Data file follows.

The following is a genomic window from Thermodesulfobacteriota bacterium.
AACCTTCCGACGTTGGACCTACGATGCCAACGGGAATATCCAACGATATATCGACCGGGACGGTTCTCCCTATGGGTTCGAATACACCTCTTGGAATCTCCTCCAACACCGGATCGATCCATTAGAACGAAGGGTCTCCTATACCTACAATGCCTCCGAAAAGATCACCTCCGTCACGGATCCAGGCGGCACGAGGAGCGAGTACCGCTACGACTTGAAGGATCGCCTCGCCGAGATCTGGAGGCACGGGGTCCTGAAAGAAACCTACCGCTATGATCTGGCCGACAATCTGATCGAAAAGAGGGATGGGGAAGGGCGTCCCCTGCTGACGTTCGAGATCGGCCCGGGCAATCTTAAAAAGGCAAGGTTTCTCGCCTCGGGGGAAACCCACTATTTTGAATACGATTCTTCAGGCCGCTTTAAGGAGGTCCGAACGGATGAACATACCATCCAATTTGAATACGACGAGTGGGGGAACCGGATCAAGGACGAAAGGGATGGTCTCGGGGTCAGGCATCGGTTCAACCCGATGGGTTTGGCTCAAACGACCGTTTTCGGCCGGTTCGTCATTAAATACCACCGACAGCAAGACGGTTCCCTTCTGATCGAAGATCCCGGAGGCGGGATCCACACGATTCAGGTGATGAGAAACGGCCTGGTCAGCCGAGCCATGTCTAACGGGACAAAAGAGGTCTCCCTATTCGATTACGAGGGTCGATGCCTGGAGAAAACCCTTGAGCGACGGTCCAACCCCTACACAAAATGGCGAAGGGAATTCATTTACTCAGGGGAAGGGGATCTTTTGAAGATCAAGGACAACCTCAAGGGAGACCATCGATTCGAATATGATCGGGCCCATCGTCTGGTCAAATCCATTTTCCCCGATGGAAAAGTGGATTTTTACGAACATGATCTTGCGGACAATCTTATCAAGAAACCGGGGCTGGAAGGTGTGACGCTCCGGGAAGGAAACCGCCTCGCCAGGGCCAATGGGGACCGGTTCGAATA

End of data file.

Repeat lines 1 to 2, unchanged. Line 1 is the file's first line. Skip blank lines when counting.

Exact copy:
The following is a genomic window from Thermodesulfobacteriota bacterium.
AACCTTCCGACGTTGGACCTACGATGCCAACGGGAATATCCAACGATATATCGACCGGGACGGTTCTCCCTATGGGTTCGAATACACCTCTTGGAATCTCCTCCAACACCGGATCGATCCATTAGAACGAAGGGTCTCCTATACCTACAATGCCTCCGAAAAGATCACCTCCGTCACGGATCCAGGCGGCACGAGGAGCGAGTACCGCTACGACTTGAAGGATCGCCTCGCCGAGATCTGGAGGCACGGGGTCCTGAAAGAAACCTACCGCTATGATCTGGCCGACAATCTGATCGAAAAGAGGGATGGGGAAGGGCGTCCCCTGCTGACGTTCGAGATCGGCCCGGGCAATCTTAAAAAGGCAAGGTTTCTCGCCTCGGGGGAAACCCACTATTTTGAATACGATTCTTCAGGCCGCTTTAAGGAGGTCCGAACGGATGAACATACCATCCAATTTGAATACGACGAGTGGGGGAACCGGATCAAGGACGAAAGGGATGGTCTCGGGGTCAGGCATCGGTTCAACCCGATGGGTTTGGCTCAAACGACCGTTTTCGGCCGGTTCGTCATTAAATACCACCGACAGCAAGACGGTTCCCTTCTGATCGAAGATCCCGGAGGCGGGATCCACACGATTCAGGTGATGAGAAACGGCCTGGTCAGCCGAGCCATGTCTAACGGGACAAAAGAGGTCTCCCTATTCGATTACGAGGGTCGATGCCTGGAGAAAACCCTTGAGCGACGGTCCAACCCCTACACAAAATGGCGAAGGGAATTCATTTACTCAGGGGAAGGGGATCTTTTGAAGATCAAGGACAACCTCAAGGGAGACCATCGATTCGAATATGATCGGGCCCATCGTCTGGTCAAATCCATTTTCCCCGATGGAAAAGTGGATTTTTACGAACATGATCTTGCGGACAATCTTATCAAGAAACCGGGGCTGGAAGGTGTGACGCTCCGGGAAGGAAACCGCCTCGCCAGGGCCAATGGGGACCGGTTCGAATA